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Cognitive Dissonance Group Opinion and the Fall of Lance Armstrong

How to cope with a fallen hero

In 1957 Leon Festinger published a theory of cognitive dissonance, which has become a central focus of research in social psychology for over half a century.  The theory points out that our cognitive process has a bias, what Festinger called “dissonance reduction”.  In other words whenever there are conflicting information and considerations we try to find consonance in one of three ways.  We make one of the factors less important, add components to our thinking to make greater harmony with our thoughts, or simply change one of the dissonant aspects.  If you ever had that little talk with yourself about ordering dessert then you know about dissonance reduction.  The conflicting information is that the double fudge chocolate dipped brownie is famously delicious and you are five pounds overweight.  The dissonance reduction strategies you might use are:  The size of the dessert isn’t large and I don’t have to eat it all; I will workout a little longer tomorrow morning; and my personal favorite; I shouldn’t worry about one little dessert.

Lance Armstrong generates dissonance. The man who became famous for never giving up is giving up. He is a winner and a loser.  Yesterday he was quoted as saying "I refuse to participate in a process that is so one-sided and unfair."With his unimaginatively weak statement the man who almost single-handedly galvanized attention interest and fascination on the Tour De France and raising consciousness and money and funds for cancer has admitted to being another sports hero impostor. If there would have been truth behind his innocence Lance Armstrong would have fought this, and he did his own cancer, until he was victorious.  But this giving up is as clear an admission of wrongdoing as can be, and also stops the U.S. Anti-Doping Agency from testifying about anything else they might know about him, including10 former teammates ready to testify against him.  Lance Armstrong is a survivor and a liar; an incredibly strong man, and an incredibly weak man; a source of inspiration, and a source of disgrace and embarrassment; a hero and a villain. In short he has become the modern day exemplar of cognitive dissonance.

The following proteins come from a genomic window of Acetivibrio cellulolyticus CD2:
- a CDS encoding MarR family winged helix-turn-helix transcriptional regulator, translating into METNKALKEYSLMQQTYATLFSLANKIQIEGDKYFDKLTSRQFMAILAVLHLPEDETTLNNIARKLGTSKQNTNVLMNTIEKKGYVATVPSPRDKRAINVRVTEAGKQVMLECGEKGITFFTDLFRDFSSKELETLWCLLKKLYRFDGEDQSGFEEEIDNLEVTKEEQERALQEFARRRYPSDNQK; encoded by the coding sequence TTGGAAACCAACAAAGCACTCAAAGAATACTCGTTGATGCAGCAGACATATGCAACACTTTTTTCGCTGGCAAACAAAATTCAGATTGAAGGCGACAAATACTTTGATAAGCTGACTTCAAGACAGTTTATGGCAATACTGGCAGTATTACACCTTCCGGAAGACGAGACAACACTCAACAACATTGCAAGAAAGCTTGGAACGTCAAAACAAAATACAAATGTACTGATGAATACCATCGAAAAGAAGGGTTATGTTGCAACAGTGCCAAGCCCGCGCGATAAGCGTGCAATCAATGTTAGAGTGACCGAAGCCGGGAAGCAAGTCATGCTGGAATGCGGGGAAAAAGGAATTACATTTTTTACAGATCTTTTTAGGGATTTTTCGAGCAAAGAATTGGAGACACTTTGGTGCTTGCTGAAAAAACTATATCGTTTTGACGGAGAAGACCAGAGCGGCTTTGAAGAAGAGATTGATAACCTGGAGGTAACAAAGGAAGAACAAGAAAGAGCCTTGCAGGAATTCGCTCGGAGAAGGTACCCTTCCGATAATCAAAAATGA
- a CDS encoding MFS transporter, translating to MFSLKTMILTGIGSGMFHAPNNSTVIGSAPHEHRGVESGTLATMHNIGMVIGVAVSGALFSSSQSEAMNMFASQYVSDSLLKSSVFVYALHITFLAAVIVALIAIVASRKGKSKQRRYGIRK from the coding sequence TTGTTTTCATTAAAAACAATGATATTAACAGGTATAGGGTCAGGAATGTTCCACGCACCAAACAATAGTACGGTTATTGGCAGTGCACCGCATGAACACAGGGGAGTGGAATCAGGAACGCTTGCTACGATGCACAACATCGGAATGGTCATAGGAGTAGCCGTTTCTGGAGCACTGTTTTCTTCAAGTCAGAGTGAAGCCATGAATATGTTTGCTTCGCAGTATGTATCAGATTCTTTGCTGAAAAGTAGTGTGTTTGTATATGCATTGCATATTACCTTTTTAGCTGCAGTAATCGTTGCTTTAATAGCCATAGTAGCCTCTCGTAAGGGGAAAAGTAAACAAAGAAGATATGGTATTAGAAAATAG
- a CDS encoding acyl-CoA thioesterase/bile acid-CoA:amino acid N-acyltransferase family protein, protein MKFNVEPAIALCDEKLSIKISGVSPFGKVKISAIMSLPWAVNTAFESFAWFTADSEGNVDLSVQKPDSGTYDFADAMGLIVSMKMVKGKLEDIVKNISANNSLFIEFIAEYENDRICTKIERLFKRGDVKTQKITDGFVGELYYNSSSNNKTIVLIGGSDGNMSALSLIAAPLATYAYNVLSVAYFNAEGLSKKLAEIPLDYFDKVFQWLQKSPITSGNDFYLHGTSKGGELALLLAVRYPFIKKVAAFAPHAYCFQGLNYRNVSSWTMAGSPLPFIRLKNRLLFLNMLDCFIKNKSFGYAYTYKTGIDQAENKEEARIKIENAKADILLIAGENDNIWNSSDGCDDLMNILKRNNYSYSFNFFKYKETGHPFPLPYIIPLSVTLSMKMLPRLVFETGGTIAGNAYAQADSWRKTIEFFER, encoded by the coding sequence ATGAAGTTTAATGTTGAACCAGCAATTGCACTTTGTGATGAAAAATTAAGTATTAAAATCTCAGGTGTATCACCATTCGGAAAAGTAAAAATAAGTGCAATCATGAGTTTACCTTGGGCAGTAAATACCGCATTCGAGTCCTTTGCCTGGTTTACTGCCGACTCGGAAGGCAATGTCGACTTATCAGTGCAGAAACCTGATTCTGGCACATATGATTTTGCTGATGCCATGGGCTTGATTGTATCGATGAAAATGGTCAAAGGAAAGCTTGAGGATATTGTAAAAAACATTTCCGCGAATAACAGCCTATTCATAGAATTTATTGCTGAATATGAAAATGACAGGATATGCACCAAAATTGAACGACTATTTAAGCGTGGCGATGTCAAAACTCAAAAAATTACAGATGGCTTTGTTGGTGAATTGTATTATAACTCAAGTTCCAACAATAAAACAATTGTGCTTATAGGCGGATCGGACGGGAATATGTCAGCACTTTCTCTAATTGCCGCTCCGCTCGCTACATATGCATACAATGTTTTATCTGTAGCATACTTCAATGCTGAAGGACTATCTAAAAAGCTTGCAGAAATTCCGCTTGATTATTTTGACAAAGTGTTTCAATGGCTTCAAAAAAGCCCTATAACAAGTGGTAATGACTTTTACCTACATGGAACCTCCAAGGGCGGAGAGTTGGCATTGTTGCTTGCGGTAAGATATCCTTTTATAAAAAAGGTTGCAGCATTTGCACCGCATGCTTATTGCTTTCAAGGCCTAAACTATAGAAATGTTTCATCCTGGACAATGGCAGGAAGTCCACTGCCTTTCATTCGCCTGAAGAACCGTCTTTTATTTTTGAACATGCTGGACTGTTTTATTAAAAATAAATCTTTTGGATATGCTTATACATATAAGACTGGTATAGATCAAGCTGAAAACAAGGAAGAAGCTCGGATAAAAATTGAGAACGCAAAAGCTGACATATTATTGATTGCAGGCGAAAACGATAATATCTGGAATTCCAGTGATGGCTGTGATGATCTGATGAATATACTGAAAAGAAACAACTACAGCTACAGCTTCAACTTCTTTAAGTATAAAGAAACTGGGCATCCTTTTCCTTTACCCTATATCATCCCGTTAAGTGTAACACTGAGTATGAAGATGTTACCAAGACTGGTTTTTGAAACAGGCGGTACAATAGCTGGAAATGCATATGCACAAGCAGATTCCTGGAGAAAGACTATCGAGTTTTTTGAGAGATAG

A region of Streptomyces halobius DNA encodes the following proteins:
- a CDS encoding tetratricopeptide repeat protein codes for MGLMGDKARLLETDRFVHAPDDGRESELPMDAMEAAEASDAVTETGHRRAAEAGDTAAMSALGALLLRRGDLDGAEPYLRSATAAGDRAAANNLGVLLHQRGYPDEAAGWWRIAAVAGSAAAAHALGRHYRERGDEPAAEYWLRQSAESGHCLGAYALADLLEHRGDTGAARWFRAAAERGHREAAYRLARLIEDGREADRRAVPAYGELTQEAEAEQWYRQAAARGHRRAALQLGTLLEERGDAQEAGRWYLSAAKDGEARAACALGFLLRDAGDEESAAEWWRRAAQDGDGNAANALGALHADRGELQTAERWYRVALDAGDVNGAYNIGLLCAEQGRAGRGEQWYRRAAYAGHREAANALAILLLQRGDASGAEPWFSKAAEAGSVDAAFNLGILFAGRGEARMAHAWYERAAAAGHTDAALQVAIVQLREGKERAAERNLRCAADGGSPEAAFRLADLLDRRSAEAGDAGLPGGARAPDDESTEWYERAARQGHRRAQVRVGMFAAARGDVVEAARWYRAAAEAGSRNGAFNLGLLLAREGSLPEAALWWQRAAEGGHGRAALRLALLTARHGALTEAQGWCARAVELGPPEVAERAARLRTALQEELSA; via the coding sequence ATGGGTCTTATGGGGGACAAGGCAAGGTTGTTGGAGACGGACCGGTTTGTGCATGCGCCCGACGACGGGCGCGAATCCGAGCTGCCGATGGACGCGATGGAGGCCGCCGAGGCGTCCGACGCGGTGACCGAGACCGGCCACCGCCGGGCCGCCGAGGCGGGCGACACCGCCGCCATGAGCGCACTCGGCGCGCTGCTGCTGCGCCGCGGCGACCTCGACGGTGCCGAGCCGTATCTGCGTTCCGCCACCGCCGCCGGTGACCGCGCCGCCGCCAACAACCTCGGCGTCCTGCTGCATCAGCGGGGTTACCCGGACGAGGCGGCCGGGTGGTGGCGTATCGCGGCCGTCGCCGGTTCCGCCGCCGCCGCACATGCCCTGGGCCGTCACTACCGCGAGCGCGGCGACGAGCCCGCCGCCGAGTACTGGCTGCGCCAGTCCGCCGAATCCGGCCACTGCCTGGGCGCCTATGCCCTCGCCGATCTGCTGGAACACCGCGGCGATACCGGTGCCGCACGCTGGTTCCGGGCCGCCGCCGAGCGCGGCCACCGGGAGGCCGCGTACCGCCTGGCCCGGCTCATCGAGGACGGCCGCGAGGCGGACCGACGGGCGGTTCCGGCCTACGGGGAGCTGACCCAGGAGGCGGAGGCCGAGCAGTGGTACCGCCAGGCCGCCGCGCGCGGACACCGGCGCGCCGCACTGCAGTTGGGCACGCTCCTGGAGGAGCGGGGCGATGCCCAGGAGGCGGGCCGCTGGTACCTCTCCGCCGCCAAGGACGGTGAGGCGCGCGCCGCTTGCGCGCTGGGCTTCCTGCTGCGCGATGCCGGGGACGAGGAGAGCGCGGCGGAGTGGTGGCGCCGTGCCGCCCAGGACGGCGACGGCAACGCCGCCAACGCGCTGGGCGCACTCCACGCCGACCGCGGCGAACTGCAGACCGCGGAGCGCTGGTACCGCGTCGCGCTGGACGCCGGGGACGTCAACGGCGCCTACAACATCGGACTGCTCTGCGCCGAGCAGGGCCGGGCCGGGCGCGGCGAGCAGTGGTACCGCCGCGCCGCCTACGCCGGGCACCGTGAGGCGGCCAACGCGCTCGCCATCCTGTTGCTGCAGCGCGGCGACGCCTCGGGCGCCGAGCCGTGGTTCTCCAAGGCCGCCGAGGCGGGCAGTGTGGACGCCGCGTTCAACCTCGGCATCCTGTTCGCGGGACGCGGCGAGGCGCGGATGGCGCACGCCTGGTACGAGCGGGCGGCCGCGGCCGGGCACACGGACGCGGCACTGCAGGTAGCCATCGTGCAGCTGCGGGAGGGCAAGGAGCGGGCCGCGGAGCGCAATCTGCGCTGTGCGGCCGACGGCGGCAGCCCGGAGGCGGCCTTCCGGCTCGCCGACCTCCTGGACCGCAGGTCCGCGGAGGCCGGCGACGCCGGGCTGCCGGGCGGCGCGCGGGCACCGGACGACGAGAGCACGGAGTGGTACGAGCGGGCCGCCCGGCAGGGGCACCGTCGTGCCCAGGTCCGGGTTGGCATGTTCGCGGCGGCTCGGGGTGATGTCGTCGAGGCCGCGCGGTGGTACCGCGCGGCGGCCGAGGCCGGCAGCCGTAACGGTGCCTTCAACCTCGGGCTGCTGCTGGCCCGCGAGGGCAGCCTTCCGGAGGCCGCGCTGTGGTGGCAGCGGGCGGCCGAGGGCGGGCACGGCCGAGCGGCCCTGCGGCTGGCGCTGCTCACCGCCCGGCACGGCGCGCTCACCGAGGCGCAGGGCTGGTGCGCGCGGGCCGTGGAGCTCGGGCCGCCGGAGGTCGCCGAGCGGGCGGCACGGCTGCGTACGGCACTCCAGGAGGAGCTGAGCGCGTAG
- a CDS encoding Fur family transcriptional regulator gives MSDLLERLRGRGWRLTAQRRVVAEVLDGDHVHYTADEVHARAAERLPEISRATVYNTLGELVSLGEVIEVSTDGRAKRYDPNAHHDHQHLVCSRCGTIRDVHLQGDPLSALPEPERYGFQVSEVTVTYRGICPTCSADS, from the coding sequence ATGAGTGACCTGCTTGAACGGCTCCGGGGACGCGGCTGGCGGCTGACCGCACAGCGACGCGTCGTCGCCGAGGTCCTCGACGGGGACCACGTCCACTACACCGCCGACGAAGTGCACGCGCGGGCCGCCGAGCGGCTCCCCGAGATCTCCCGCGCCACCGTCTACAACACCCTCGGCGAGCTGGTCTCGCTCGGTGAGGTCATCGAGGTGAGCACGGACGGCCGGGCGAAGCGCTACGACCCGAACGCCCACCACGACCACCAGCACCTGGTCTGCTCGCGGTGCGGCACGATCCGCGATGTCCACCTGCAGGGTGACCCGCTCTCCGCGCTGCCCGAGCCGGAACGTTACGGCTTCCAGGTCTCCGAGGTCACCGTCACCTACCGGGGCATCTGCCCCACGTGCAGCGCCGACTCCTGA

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The theory of cognitive dissonance would predict that people would strive for dissonance reduction by using these three strategies.  In other words groups will form as people use one of three dissonance reduction strategies. They might sound something like this:

  1. “He shouldn’t have to keep defending himself against these charges.  He was right to give up.”
  2. “It doesn’t matter that they stripped him of his titles because he has already done so much good in the world.”
  3. “We don’t need false heroes to raise money for cancer treatment, there are plenty of other good people to do that.”

But these biases nudge us away from reality.  The truth now is that Lance Armstrong is both good and bad; inspiring and despicable; a legend and fake. 

My hope is that another group forms based on allowing two truths to remain intact.  The struggle is in trying not to make this dissonance even out, take it away, or stop it.  Instead the work is to try and leave the truth as it is: Lance Armstrong is profoundly human.

Daniel J. Tomasulo, Ph.D., TEP, MFA, is a licensed psychologist specializing in group psychotherapy and psychodrama.

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